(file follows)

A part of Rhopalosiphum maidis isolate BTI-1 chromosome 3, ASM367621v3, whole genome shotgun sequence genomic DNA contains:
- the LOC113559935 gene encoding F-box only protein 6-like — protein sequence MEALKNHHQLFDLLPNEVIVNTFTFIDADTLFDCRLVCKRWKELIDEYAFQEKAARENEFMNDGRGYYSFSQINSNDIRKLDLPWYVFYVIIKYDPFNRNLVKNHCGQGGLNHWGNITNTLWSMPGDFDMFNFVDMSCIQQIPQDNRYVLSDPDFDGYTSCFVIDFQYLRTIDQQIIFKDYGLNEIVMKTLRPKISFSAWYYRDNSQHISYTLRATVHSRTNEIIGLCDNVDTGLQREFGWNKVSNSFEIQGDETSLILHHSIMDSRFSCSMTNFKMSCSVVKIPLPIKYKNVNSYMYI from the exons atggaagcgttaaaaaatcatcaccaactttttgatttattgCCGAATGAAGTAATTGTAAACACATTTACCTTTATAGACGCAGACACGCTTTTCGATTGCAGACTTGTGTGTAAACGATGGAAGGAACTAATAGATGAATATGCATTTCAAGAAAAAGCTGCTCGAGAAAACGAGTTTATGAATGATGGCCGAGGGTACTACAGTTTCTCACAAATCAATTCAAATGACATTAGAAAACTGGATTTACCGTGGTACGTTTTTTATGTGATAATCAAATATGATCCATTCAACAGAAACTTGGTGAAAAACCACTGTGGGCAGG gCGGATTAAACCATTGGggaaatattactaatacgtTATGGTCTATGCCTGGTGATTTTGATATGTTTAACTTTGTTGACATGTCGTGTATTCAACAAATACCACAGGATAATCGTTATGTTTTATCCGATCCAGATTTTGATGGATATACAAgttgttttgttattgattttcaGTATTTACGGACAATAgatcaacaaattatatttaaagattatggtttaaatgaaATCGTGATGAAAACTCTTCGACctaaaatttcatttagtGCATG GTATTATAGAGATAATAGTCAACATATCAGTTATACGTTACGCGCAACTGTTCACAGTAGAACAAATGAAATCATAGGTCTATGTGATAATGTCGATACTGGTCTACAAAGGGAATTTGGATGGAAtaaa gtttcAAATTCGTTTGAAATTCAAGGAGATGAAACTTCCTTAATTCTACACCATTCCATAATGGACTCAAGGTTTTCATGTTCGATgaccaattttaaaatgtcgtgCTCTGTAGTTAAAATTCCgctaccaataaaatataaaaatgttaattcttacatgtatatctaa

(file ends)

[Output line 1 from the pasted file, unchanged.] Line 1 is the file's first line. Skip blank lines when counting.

A part of Rhopalosiphum maidis isolate BTI-1 chromosome 3, ASM367621v3, whole genome shotgun sequence genomic DNA contains: